Network Attached HSMs on Each CA

With the introduction of network-attached HSMs, it is now possible for an organization to deploy a single HSM for the entire network or at each location that hosts CA computers, sharing the HSM among multiple CAs. One possible deployment scenario is to connect the HSM to a corporate network. (See Figure 7-7.)

Figure 7-7 Implementing a network-attached HSM for all CAs in the hierarchy

When you implement a network-attached HSM for all CAs in the CA hierarchy, the HSM and all of the CAs in the hierarchy are connected to the corporate network.

The obvious advantage of implementing a single network-attached HSM is that you reduce the hardware costs associated with HSMs. You are able to deploy a single HSM for all CAs in the hierarchy, subject to the licensing requirements of the HSM vendor. The disadvantage is that you must connect the offline CA computers to the corporate network when they have to connect to the HSM.

Some companies choose to temporarily disconnect the HSM from the corporate network and connect the offline CA computer directly to the HSM with a crossover cable. While temporarily connecting the HSM to the offline CA secures communications with the HSM, it also prevents the online CA computers from communicating with the HSM, blocking access to the online CA's private key.

To prevent loss of communications to an online CA when accessing the HSM from an offline CA, you can deploy the network-attached HSM on a private network rather than the corporate network. (See Figure 7-8.)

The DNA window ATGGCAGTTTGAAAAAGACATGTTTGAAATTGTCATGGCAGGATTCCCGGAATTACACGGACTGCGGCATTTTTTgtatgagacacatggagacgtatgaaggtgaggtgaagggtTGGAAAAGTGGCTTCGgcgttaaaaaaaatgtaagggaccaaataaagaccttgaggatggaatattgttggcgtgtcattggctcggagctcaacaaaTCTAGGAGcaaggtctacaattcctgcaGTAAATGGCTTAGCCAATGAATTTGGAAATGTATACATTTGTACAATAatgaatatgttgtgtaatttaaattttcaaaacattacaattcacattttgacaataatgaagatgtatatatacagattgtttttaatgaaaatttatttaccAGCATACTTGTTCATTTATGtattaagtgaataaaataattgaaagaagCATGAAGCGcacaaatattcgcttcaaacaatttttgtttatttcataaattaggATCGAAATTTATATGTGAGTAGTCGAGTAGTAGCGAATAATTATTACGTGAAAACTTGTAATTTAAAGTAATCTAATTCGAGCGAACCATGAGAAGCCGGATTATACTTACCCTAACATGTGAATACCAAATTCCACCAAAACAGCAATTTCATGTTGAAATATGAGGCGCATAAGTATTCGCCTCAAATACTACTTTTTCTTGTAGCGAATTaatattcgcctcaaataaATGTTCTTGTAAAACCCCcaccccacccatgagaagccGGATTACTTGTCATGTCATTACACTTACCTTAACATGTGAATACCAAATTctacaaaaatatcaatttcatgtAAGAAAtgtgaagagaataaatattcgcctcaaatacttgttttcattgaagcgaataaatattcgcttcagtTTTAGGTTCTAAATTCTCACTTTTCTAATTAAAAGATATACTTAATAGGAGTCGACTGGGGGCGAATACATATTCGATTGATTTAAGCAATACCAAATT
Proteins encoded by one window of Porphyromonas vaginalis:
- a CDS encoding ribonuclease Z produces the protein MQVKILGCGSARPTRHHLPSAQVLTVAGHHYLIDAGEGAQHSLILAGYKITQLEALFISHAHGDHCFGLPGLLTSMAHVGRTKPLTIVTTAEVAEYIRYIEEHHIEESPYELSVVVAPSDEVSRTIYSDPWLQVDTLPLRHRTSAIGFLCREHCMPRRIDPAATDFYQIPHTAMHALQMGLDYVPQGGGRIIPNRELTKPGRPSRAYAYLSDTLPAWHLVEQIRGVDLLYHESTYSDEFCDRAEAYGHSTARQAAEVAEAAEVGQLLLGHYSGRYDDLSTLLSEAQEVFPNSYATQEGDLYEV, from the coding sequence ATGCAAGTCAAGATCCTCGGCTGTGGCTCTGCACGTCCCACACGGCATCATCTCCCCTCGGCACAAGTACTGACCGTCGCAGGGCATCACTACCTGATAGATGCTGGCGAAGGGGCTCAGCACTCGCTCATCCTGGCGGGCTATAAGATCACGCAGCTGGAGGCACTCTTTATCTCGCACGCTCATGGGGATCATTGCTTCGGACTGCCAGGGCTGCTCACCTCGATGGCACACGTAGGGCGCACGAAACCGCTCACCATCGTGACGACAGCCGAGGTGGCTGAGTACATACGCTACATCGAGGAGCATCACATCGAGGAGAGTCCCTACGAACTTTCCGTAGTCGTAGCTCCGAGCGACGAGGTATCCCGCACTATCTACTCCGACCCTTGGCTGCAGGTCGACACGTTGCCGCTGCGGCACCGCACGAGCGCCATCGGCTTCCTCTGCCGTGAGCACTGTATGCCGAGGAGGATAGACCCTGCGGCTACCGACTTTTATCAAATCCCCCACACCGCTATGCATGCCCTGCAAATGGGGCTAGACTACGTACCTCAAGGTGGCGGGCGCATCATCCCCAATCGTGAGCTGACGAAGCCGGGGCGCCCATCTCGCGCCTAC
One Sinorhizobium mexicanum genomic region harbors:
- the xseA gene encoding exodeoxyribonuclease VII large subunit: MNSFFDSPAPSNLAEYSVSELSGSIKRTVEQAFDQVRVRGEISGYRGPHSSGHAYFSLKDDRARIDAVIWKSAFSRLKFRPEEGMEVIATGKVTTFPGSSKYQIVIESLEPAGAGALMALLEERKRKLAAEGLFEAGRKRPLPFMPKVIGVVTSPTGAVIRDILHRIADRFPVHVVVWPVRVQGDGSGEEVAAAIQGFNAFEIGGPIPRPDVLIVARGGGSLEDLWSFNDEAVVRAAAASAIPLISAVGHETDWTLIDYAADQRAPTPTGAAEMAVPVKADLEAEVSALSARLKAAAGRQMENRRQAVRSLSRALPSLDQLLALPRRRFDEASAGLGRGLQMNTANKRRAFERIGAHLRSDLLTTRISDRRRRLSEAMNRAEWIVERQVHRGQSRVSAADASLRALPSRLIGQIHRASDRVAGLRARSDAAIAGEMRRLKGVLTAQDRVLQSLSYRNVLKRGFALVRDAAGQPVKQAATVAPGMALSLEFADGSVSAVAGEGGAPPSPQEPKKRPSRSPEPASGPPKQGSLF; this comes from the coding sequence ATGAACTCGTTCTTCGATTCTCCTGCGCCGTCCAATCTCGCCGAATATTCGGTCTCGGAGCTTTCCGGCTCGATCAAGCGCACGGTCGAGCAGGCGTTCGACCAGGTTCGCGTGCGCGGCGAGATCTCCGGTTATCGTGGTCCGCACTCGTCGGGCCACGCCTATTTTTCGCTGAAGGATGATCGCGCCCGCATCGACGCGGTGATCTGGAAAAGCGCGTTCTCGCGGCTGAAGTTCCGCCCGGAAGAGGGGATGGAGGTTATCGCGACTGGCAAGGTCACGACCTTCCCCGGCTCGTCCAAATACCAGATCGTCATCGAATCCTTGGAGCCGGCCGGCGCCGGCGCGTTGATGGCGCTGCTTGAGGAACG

Hsm Location Network
Figure 7-8 Implementing the network-attached HSM on a private network

Note The CAs do not have to be on the same subnet as the HSM. As long as packets are able to pass freely between the CAs and the HSM and through any routers or firewalls in between, connectivity can take place between multiple network segments.

When you implement a network-attached HSM on a private network, the network-attached HSM, offline CAs, and online CAs have connectivity on a dedicated private network. To allow communications with the corporate network, the issuing CA is dual-homed with network connectivity to both the private network and the corporate network.

The advantage of this configuration is that communication with the HSM is only possible by computers on the private network. When access to an offline CA computer is required, the offline CA computer can be connected to the private network without fear of network-based attacks from the corporate network.

Note Additional security measures are required at the issuing CA to prevent attacks from the corporate network. The online CAs must prevent IP routing to stop attackers from routing packets to the private network through the online CAs. In addition, your organization can choose to prevent remote desktop connectivity to the offline CAs from the online CA computer. This can be accomplished through either Group Policy configuration or Internet Protocol Security (IPSec) filters that prevent connectivity on all ports from the online CAs to the offline CAs.

Another advantage of implementing a private network for the network-attached HSM is that all traffic between the CAs and the network-attached HSM is relegated to the private network, which allows the offline CAs to be attached to the network. Implementing a private network also allows changing the corporate network IP addressing scheme with limited configuration changes to the CAs and the HSM. This is because the IP addressing used to connect the CAs to the HSM is on the private network addressing where the IP addresses are not changed. The only drawback is that an organization's security policy must be modified to allow network connectivity of offline CAs.

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